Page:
Calculate pairwise measures of health inequality from a fitted `surveil`

time series model, with credible intervals and MCMC samples. Calculates absolute and fractional rate differences (RD and population attributable risk (PAR)), rate ratios, and excess cases.

```
group_diff(x, target, reference)
# S3 method for surveil
group_diff(x, target, reference)
# S3 method for list
group_diff(x, ...)
```

Menvielle, G, Kulhanaova, I, Machenbach, JP. Assessing the impact of a public health intervention to reduce social inequalities in cancer. In: Vaccarella, S, Lortet-Tieulent, J, Saracci, R, Conway, D, Straif, K, Wild, CP, editors. Reducing Social Inequalities in Cancer: Evidence and Priorities for Research. Geneva, Switzerland: WHO Press, 2017:185-192.

- x
Either a fitted

`surveil`

time series model, or a list of two`stand_surveil`

objects (i.e.,`surveil`

models with age-standardized rates, as returned by`standardize`

). If`x`

is a list of`stand_surveil`

objects, see details below and note that the models must contain the same number of MCMC samples---to ensure this is the case, when using`stan_rw`

set`iter`

and`chains`

to the same values for each of the two models.- target
The name (character string) of the disadvantaged group that is the target of inference. If

`x`

is a list of`stand_surveil`

objects, the`target`

argument is ignored and the first listed model will serve as the`target`

group.- reference
The name (character string) of the reference group to which

`target`

will be compared. If`x`

is a list of`stand_surveil`

objects, the`reference`

argument is ignored and the second listed model will serve as the`reference`

group.- ...
Additional arguments (not used).

A list, also of class "surveil_diff", with the following elements:

- summary
A tibble with a summary of posterior distributions (mean and 95 percent cred. intervals) for the target group incidence rate, the RD, RR, PAR, and excess cases.

- cumulative_cases
Summary of the posterior distribution for the cumulative number of excess cases and the PAR (mean and 95 percent cred. intervals)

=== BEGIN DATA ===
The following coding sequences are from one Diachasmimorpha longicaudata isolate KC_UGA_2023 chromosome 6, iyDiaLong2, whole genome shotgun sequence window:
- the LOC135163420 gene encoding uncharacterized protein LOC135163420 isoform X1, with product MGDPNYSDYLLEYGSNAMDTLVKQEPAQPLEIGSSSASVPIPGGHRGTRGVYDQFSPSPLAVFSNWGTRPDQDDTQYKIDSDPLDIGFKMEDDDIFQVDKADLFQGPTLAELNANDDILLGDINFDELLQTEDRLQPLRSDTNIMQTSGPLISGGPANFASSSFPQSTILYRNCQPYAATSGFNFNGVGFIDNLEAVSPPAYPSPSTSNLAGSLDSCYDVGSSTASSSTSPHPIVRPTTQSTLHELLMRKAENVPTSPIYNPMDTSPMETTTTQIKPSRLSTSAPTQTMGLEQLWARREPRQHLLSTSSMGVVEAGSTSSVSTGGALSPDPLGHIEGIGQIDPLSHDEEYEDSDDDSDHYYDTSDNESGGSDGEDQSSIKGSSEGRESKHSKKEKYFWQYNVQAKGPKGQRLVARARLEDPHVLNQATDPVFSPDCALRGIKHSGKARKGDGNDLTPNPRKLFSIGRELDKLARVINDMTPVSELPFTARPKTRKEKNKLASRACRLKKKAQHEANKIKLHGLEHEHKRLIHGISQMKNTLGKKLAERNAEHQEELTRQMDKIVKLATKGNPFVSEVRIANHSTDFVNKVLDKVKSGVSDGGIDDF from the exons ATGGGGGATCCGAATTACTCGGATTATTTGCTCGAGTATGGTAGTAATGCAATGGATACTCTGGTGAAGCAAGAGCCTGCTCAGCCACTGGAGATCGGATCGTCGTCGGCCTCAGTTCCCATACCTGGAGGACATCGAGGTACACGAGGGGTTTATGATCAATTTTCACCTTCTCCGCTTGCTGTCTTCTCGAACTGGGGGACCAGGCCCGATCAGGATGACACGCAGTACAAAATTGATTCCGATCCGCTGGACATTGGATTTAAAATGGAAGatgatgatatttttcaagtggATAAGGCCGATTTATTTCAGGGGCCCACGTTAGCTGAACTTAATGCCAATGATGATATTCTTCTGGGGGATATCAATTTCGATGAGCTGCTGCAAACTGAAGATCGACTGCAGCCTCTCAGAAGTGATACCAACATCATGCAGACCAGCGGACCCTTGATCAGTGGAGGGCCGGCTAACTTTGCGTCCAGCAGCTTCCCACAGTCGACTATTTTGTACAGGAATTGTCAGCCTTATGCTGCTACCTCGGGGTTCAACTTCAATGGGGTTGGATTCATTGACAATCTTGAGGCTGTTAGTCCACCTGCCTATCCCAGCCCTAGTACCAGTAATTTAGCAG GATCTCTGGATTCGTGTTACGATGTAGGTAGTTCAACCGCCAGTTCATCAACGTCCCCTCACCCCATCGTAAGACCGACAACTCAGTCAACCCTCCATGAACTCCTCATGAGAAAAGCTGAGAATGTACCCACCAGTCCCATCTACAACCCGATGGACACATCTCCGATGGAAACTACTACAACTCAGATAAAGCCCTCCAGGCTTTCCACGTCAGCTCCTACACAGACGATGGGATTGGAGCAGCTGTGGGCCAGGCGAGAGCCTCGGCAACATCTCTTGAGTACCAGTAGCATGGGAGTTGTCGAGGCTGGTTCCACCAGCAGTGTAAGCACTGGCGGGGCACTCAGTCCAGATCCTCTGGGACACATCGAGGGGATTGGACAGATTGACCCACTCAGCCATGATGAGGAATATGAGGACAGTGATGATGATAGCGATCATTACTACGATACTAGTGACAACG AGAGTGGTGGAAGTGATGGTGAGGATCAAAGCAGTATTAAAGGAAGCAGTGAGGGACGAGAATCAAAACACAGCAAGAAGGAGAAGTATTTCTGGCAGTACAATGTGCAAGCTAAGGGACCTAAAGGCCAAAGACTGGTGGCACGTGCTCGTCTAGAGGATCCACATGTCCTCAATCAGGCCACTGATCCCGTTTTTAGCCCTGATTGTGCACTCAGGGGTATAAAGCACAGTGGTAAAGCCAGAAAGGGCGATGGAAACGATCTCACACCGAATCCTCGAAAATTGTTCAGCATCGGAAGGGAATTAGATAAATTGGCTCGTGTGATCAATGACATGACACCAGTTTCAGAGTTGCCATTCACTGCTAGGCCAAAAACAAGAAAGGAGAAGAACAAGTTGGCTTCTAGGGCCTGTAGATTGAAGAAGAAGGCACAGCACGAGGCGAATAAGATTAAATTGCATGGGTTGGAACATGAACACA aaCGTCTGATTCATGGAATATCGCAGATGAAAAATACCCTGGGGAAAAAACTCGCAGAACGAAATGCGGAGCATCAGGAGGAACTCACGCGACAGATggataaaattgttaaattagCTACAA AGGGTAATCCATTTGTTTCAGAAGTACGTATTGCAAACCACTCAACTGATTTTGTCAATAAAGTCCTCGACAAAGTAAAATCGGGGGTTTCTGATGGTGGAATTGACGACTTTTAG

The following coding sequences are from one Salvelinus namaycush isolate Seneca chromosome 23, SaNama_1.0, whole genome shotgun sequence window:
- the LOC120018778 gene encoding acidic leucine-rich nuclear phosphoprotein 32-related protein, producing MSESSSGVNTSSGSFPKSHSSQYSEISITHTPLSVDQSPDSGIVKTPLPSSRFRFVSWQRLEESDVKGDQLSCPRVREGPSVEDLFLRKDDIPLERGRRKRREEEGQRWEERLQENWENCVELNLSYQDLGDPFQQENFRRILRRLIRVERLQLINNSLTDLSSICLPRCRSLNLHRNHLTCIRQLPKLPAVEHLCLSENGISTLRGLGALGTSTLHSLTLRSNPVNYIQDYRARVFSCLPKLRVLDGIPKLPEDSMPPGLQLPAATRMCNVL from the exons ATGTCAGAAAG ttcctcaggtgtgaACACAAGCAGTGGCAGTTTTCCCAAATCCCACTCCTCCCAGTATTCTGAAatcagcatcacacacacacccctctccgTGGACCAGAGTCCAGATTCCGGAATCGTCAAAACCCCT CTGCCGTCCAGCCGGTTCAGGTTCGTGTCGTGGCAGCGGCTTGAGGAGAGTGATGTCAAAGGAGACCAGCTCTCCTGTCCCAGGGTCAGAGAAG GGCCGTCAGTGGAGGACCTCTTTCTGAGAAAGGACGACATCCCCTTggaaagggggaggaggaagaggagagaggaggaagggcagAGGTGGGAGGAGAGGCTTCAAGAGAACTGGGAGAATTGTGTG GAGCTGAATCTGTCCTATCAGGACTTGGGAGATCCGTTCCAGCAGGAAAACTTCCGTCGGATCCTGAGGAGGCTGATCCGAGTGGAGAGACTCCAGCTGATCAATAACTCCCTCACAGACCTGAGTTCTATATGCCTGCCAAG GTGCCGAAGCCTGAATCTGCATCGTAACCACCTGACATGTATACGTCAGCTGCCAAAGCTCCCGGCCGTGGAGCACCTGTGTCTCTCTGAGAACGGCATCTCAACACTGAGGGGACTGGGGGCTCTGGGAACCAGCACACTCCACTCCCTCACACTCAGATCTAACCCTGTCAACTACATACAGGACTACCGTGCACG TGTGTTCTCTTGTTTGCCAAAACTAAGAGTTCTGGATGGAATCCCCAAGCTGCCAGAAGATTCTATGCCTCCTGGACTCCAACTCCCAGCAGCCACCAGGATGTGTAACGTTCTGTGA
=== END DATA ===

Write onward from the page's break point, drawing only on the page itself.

- groups
Character string with target and reference population names

- samples
A data frame of MCMC samples for each quantity of interest (target and reference rates, RD, RR, PAR, and EC, as well as

`Trend_Cases = Rate * Population`

). Indexed by time.- cum_samples
MCMC samples of the cumulative number of excess cases.

For the following calculations, the terms `reference`

and `target`

refer to incidence rates for the respective groups; `p`

is the size of the target population. (Target is the group that is the 'target' of our inferences, so that it is the numerator in rate ratios, etc.) The following measures are calculated by `group_diff`

:

```
# rate difference
RD = target - reference
# population attributable fraction
PAR = RD/target = (RR - 1)/RR
# rate ratio
RR = target/reference
# excess cases
EC = RD * p
```

As the math communicates, the PAR is the rate difference expressed as a fraction of total risk for the target population. This could also be read as the fraction of risk in the target population that would have been removed had the target rate equaled the reference rate (Menvielle et al. 2017).

If the user provides a list of `stand_surveil`

objects with age-standardized rates (instead of a single `surveil`

model), then the exact calculations will be completed as follows. The RR is simply the ratio of age-standardized rates, and the rate difference is similarly the difference between age-standardized rates. However, excess cases is calculated for each age group separately, and the total excess cases across all age groups is returned. Similarly, the attributable risk is calculated by taking the total excess cases across all age groups per year and dividing by the total risk (i.e., by the sum of the whole number of cases across all age groups). Cumulative excess cases is the sum of the time-period specific total number of excess cases. (Notice that the PAR is not equal to (RR-1)/RR when the PAR is derived from a number of age-specific rates and the RR is based on age-standardized rates.)